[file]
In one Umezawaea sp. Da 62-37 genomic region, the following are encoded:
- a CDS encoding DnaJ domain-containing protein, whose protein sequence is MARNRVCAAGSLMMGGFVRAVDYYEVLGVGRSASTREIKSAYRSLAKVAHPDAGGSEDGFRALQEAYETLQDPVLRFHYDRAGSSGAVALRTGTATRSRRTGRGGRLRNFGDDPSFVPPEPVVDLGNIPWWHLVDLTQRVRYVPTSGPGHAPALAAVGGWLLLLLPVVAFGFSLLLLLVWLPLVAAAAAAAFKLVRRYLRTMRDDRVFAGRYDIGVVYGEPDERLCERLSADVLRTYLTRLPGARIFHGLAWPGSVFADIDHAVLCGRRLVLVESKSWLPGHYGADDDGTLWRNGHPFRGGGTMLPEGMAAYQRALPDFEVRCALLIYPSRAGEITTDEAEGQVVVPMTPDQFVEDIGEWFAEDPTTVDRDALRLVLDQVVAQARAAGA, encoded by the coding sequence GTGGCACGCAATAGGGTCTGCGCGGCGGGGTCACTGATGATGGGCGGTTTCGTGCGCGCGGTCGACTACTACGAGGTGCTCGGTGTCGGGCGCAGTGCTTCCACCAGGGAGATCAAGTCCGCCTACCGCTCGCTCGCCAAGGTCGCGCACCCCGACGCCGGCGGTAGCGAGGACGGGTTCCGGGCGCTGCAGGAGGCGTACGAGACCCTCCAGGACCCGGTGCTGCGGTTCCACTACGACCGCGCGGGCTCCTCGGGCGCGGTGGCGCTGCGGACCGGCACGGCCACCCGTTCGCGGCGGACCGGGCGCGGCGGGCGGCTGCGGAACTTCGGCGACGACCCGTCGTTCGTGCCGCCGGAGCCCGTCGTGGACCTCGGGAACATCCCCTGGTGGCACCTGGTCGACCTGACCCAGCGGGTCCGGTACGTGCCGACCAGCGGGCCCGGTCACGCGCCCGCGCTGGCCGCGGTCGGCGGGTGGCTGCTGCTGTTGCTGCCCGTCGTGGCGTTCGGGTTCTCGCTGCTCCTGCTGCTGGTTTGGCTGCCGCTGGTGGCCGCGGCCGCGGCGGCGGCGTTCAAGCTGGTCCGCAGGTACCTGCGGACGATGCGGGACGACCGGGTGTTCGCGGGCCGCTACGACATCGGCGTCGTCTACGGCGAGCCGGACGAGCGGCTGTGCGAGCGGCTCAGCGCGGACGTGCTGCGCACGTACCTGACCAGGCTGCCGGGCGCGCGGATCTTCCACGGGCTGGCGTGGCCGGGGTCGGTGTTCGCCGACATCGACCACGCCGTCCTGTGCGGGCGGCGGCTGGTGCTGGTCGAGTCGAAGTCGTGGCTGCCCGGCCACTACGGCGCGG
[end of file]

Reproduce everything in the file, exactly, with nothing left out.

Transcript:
In one Umezawaea sp. Da 62-37 genomic region, the following are encoded:
- a CDS encoding DnaJ domain-containing protein, whose protein sequence is MARNRVCAAGSLMMGGFVRAVDYYEVLGVGRSASTREIKSAYRSLAKVAHPDAGGSEDGFRALQEAYETLQDPVLRFHYDRAGSSGAVALRTGTATRSRRTGRGGRLRNFGDDPSFVPPEPVVDLGNIPWWHLVDLTQRVRYVPTSGPGHAPALAAVGGWLLLLLPVVAFGFSLLLLLVWLPLVAAAAAAAFKLVRRYLRTMRDDRVFAGRYDIGVVYGEPDERLCERLSADVLRTYLTRLPGARIFHGLAWPGSVFADIDHAVLCGRRLVLVESKSWLPGHYGADDDGTLWRNGHPFRGGGTMLPEGMAAYQRALPDFEVRCALLIYPSRAGEITTDEAEGQVVVPMTPDQFVEDIGEWFAEDPTTVDRDALRLVLDQVVAQARAAGA, encoded by the coding sequence GTGGCACGCAATAGGGTCTGCGCGGCGGGGTCACTGATGATGGGCGGTTTCGTGCGCGCGGTCGACTACTACGAGGTGCTCGGTGTCGGGCGCAGTGCTTCCACCAGGGAGATCAAGTCCGCCTACCGCTCGCTCGCCAAGGTCGCGCACCCCGACGCCGGCGGTAGCGAGGACGGGTTCCGGGCGCTGCAGGAGGCGTACGAGACCCTCCAGGACCCGGTGCTGCGGTTCCACTACGACCGCGCGGGCTCCTCGGGCGCGGTGGCGCTGCGGACCGGCACGGCCACCCGTTCGCGGCGGACCGGGCGCGGCGGGCGGCTGCGGAACTTCGGCGACGACCCGTCGTTCGTGCCGCCGGAGCCCGTCGTGGACCTCGGGAACATCCCCTGGTGGCACCTGGTCGACCTGACCCAGCGGGTCCGGTACGTGCCGACCAGCGGGCCCGGTCACGCGCCCGCGCTGGCCGCGGTCGGCGGGTGGCTGCTGCTGTTGCTGCCCGTCGTGGCGTTCGGGTTCTCGCTGCTCCTGCTGCTGGTTTGGCTGCCGCTGGTGGCCGCGGCCGCGGCGGCGGCGTTCAAGCTGGTCCGCAGGTACCTGCGGACGATGCGGGACGACCGGGTGTTCGCGGGCCGCTACGACATCGGCGTCGTCTACGGCGAGCCGGACGAGCGGCTGTGCGAGCGGCTCAGCGCGGACGTGCTGCGCACGTACCTGACCAGGCTGCCGGGCGCGCGGATCTTCCACGGGCTGGCGTGGCCGGGGTCGGTGTTCGCCGACATCGACCACGCCGTCCTGTGCGGGCGGCGGCTGGTGCTGGTCGAGTCGAAGTCGTGGCTGCCCGGCCACTACGGCGCGG